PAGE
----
Fresh concern over latest Arundel bypass proposals to reduce congestion on A27 in West Sussex

Tap to watch a video report by ITV News Meridian's James Dunham

Latest plans for a five mile dual carriageway designed to relieve congestion on an over capacity trunk road have been met with fresh opposition.

National Highways is consulting on proposals for the Arundel bypass in West Sussex as it fine tunes its design in preparation of Government examination.

The organisation believes it has the formula right after years of debate and modifications to the vision.

Villagers living in Walberton, along with Binsted and Tortington which will also be directly impacted, are fiercely opposed to the bypass which could cost up to £450 million.

A map of the proposed route of the 8km Arundel bypass Credit: National Highways

"Imagine living under that threat when you're in a quiet little village, you're minding my own business and then you've got a four lane highway being constructed", says Sally Ward of campaign group Walberton Friends and Neighbours which is worried about the village becoming a rat run.

National Highways had proposed 1,300 extra vehicles would travel through the centre of Walberton each day.

The newest scheme design puts that figure down to 100 a day.

However, campaigners argue the additional traffic is only being redirected elsewhere in the village and there could be as many as 800 extra movements daily.

"They will come onto the main road through Walberton where there's three educational establishments with 300 under 12 children" says Sally.

The Street in Walberton runs through the village Credit: ITV News Meridian

"We have children going to school and we feel that there's going to be an accident blackspot by the pond here in Walberton and then at the top where Tye Lane meets The Street because there's so many cars coming down.

"None of us want to see eight kilometers of countryside carved up when we can't afford it as a country.

"We can't afford it in terms of the carbon emissions it's going to cause. I mean, I'm standing here without a coat on, it's nearly Christmas, there are leaves on the trees."

The A27 Credit: ITV Meridian

Both campaigners and National Highways are encouraging people to get involved with the latest consultation which also includes details on a possible bridge being created at the Crossbush junction to reduce delays and new hedgerows to produce a 'bat corridor' to protect the animals.

Environmentalists argue the creatures will be at risk if the bulldozers move in.

"We do think this is significantly better design than on certain aspects. We also recognise there are many views out there", says National Highways project manager Andrew  Jackson.

"Not everybody is going to be content with the scheme. But there's an awful lot of people who desperately do want this scheme for the benefit that it will bring to the region.

"We've got a really good design. We think we've got the design that is appropriate but at the end of the day it's for the Planning Inspectorate to decide.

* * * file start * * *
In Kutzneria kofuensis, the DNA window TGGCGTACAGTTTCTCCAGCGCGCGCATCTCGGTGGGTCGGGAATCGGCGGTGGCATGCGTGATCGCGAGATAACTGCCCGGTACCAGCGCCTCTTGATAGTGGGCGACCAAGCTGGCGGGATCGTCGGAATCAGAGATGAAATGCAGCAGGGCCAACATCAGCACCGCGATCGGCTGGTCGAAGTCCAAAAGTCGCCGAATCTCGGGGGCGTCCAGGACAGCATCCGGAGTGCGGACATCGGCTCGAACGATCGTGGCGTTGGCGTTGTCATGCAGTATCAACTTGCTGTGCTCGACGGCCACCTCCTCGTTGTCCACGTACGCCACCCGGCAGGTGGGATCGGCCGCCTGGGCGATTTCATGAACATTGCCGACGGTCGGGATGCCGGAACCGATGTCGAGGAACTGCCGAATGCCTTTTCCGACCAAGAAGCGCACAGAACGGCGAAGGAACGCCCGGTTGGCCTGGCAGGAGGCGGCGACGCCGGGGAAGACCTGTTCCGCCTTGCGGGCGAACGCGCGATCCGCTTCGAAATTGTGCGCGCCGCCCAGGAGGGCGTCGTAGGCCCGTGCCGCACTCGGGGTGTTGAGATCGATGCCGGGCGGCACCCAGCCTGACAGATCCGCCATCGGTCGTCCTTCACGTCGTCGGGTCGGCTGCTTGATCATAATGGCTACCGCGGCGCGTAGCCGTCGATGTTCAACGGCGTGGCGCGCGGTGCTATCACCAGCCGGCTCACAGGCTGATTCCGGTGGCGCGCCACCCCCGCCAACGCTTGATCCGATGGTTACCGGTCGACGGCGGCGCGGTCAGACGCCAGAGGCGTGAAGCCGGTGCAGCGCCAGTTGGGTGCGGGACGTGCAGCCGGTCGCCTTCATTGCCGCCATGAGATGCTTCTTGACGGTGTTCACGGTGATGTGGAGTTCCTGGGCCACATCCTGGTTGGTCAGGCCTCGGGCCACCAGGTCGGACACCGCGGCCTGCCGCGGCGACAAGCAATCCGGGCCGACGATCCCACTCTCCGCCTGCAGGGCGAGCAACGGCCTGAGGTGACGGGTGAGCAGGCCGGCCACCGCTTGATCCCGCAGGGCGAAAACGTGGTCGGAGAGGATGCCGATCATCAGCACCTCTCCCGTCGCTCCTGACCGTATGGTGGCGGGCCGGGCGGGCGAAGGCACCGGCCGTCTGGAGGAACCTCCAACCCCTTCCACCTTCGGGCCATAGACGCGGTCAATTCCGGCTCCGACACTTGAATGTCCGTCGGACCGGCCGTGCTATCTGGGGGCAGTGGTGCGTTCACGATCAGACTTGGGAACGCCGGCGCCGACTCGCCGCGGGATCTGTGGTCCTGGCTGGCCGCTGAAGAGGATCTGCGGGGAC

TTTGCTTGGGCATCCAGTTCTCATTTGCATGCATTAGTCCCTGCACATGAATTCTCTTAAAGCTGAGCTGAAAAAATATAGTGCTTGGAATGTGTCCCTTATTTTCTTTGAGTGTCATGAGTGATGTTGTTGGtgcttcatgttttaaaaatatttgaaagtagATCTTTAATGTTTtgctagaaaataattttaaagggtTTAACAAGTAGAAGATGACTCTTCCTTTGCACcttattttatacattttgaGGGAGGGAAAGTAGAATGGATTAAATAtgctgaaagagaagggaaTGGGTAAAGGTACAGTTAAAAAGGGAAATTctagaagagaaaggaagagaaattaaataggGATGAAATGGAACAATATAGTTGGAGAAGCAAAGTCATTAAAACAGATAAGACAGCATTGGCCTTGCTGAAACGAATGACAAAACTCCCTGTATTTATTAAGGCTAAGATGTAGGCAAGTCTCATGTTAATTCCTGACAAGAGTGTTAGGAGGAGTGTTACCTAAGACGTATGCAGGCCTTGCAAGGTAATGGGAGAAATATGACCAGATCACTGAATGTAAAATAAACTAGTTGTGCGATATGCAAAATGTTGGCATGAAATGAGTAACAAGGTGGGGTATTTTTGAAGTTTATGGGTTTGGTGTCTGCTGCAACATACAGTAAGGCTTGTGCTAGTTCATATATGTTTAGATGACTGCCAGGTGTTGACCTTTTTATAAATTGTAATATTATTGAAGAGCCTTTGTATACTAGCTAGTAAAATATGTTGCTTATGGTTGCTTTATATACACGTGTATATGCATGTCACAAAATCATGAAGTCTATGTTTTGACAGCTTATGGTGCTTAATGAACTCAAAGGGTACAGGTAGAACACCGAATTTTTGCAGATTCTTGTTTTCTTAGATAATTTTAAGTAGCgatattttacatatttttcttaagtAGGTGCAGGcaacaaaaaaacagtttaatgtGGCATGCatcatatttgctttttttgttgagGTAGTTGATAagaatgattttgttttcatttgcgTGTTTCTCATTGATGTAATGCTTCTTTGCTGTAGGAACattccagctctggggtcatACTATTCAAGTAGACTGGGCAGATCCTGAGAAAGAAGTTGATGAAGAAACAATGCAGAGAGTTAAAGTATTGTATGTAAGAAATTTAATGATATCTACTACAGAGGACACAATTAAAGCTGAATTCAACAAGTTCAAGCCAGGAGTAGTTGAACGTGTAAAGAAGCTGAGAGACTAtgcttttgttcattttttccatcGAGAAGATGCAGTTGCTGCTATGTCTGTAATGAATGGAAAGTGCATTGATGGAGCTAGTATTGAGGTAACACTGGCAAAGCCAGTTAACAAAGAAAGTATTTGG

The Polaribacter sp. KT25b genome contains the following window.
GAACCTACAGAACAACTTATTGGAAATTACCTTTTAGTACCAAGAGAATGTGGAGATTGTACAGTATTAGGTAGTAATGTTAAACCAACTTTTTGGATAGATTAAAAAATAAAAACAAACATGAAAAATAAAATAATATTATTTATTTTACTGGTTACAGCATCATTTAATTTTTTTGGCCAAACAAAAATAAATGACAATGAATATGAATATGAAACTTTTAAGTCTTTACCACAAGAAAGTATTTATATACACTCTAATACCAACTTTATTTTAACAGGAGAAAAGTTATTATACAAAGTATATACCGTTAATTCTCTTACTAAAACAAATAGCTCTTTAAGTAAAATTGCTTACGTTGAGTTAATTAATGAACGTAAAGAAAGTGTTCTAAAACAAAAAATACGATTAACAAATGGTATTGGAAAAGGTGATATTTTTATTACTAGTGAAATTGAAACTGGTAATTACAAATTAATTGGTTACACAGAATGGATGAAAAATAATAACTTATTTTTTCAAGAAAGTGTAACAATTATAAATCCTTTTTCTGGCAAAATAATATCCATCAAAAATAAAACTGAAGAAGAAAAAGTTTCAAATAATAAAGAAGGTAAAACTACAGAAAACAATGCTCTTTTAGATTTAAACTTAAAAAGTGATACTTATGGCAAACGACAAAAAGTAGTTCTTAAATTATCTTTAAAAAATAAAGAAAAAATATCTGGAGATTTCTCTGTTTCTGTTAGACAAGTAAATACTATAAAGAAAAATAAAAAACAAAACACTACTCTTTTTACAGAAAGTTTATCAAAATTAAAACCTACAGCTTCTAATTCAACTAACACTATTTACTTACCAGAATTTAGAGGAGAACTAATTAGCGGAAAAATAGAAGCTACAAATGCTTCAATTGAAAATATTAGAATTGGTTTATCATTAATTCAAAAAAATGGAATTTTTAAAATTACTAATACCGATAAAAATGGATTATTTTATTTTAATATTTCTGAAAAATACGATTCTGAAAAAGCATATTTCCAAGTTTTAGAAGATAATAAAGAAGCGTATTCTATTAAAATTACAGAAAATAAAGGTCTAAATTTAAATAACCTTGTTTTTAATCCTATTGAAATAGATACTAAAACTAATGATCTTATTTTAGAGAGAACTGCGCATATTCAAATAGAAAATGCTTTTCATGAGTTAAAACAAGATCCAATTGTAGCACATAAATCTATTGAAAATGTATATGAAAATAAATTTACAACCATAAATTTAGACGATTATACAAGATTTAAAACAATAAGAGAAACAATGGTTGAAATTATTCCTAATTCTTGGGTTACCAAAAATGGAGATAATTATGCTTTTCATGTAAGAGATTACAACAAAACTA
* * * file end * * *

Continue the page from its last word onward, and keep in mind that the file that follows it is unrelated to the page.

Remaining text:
"We are merely putting a proposal together for them to examine and then for the Secretary of State to decide what he wants to do. But this is the right design."

National Highways claim the Arundel bypass would reduce journey times by nine minutes.

Campaigners say that's not possible given traffic lights are being built at the Fontwell East roundabout as part of an agreement decided in the summer between a housing developer and West Sussex County Council.

"What they haven't described in this consultation is that there will be traffic lights at the Fontwell East roundabout towards Slindon and Whiteways.

"We feel it is dishonest and despicable that National Highways have not put the information about the Fontwell East roundabout in the consultation. They say it came too late, but it was was announced in July, this is November. It's fundamental.

"I do not think they can say with their hands on their heart that this road will save nine minutes."

Andrew Jackson, National Highways project lead for the Arundel bypass said:

"The Fontwell traffic lights are not part of the A27 Arundel Bypass scheme, and are related to the housing development. However a study is ongoing regarding these lights to assess how they may improve future traffic flows.  

"The scheme is still in its preliminary stages and will start to move towards a more detailed design once the DCO submission has been finalised, and I’d like to reassure people that there is still plenty of time for people to help inform the final design.

"We are currently carrying out another consultation and welcome any feedback on our recent proposals. Any feedback that is specific to the Fontwell area will be taken into account with our ongoing assessments and relevant data will forwarded to further inform the feasibility study."

Public events on the latest consultation

  • Saturday 3 December 2022,

     Arundel Town Hall (Maltravers Street, Arundel, BN18 9AP), 10am to 4pm

  • Monday 5 December 2022, 

    Fontwell Park Racecourse, Arundel Road, Fontwell, BN18 OSY 11am to 7pm

  • Saturday 10 December 2022, 

    Walberton Pavilion, The Street, Walberton, BN18 0PJ 10am to 4pm  

2022 was at one point pegged as a completion date with highways bosses aiming for construction to start of late 2024 or early 2025, should planning permission be given.

Derek Waller from the Arundel A27 Bypass Support Group has lived in the town for five decades and says there's irritation over the time it's taking to create the new bypass,

"People are fed up waiting. Basically, the need is absolute and the delays make people frustrated.

"I'm in no doubt it will happen because it is a national requirement. This is one of the top places in the whole of the English Trunk Road Network for congestion."